Honolulu Star-Advertiser

Wednesday, May 29, 2024 76° Today's Paper



W. Kurata took fourth place in this year’s Star-Advertiser Halloween Fiction Contest.

I remember it was the start of summer vacation, some sixty-five years ago, when this story unfolds. We were a bunch of kids that played together in the area that is now the Chinese Cultural Plaza. It was called “Hell’s Half Acre” in a movie, but for us it was a playground.

There were 30 or more of us in the group, but there were four of us that were pretty close because of our ages. We went fishing, swimming, played games and did a lot of things kids did at that age at that time.

One day, some of the older kids wanted to go to Waikiki beach for a swim, but being much younger, we had to ask our mothers and for three of us the answer was NO, we weren’t old enough and there were no adults to accompany us. But Take, who was more daring than us, didn’t ask for permission and left with the older boys.

It was sometime in the late afternoon that the police came by with the older boys and stopped by Take’s home to inform his mom that Take was missing and presumed drowned. They searched for hours but couldn’t find his body. His mom took it really hard because he was an only child and his father had passed away a few years earlier.

The three of us often passed by his home and his mom would be sitting on the porch. She would see us and call out “Take, Take come home.” After that, we avoided going by his home.

My father was an avid fisherman when he wasn’t working. One day he came home with a piece of coral-looking stone that had an oval shape and he said we could use it to scrub our feet when we took a bath, so it was kept next to the soap dish in the bathroom. I was always a heavy sleeper, but one night my parents found me in the bathroom clutching that stone to my chest and rocking back and forth. They woke me up and told me I must have been sleepwalking.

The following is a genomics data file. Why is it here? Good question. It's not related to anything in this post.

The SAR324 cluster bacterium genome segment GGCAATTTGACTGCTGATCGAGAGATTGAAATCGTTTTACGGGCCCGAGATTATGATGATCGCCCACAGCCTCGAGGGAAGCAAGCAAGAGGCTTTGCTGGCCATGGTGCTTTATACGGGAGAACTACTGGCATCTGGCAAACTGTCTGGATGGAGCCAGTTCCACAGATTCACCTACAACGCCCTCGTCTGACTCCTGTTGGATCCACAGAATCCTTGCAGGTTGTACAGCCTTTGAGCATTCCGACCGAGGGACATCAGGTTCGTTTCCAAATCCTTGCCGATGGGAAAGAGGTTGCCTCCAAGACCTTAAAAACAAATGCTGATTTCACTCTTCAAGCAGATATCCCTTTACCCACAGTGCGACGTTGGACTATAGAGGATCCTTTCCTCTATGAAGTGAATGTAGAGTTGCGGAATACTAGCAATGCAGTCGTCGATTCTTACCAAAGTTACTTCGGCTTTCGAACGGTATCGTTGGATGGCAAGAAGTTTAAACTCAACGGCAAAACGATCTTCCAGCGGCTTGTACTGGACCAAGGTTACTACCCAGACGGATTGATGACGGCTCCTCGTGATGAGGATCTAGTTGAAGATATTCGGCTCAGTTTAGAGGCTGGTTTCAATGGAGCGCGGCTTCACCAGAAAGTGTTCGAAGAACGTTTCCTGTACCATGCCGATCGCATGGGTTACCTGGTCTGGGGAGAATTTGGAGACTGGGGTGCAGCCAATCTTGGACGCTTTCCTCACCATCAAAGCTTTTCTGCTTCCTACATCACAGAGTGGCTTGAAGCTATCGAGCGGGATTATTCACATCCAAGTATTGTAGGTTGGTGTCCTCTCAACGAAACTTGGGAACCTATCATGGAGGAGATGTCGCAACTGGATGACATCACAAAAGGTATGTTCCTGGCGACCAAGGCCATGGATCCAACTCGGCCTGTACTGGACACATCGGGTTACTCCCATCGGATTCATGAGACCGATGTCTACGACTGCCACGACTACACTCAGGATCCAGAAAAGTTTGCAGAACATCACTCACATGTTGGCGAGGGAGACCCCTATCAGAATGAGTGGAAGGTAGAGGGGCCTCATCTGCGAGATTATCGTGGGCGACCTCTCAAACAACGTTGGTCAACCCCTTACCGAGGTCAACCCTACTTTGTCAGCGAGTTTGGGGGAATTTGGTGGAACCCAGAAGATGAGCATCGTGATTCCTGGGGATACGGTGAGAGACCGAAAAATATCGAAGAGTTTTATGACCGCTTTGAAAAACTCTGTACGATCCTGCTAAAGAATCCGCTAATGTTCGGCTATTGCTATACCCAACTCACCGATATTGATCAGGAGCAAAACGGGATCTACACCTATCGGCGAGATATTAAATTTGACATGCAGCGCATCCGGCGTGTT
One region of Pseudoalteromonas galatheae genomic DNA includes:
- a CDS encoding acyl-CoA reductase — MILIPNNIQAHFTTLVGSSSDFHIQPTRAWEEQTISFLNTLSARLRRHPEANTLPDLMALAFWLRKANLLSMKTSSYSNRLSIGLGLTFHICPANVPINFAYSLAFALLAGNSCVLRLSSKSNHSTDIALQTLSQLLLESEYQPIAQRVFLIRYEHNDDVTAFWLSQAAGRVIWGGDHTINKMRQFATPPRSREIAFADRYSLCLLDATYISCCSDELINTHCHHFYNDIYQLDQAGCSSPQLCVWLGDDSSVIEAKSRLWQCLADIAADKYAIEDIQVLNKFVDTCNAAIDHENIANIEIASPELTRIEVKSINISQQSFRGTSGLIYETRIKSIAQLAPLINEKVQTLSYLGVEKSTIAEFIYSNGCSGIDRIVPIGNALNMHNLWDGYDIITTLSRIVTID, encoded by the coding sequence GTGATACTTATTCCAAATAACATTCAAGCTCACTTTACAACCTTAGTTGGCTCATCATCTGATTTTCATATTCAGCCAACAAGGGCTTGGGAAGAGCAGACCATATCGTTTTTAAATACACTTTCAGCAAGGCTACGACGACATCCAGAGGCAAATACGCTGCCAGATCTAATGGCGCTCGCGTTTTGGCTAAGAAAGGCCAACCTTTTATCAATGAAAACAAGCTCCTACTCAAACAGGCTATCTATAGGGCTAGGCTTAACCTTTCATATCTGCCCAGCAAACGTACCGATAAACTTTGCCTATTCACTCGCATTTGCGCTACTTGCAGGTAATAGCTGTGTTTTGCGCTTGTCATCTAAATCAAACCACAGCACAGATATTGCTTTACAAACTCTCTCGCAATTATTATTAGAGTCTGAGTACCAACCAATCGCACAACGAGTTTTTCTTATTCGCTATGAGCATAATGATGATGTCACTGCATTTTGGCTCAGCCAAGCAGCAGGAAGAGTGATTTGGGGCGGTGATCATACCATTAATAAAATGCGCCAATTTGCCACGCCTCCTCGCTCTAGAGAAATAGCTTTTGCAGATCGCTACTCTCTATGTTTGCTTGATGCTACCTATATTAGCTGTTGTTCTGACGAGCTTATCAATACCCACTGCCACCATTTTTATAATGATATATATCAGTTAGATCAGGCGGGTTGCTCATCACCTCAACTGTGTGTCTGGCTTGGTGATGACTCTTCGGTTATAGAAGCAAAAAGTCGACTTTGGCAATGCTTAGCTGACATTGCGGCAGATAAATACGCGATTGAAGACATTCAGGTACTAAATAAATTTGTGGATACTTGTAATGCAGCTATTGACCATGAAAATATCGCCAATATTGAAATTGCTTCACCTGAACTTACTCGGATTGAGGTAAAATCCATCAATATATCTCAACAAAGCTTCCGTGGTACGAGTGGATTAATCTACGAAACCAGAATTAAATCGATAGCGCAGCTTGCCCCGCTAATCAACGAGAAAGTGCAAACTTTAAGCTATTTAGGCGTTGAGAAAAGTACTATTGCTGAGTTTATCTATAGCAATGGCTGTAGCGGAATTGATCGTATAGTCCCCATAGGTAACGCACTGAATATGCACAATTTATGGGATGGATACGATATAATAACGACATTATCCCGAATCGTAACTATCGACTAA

The next night and the following night they followed me and found me again in the bathroom doing the same thing. Feeling that something was not right, they asked an old Hawaiian lady that lived close by and was knowledgeable about spiritual things. The following night, after seeing me go into the bathroom and clutch the stone, she told my father to return the stone where he found it, which was Waikiki beach, because someone or something was calling me.

Well, the next day my father returned the stone and my sleepwalking stopped. Funny thing is, my two friends said they dreamt about seeing me swimming at Waikiki for two or three nights in a row.

It’s been sixty-some years and I have never set foot or swum at Waikiki beach, never had a dream about what happened, but when I read the papers about all the people who drown there so often, I wonder.

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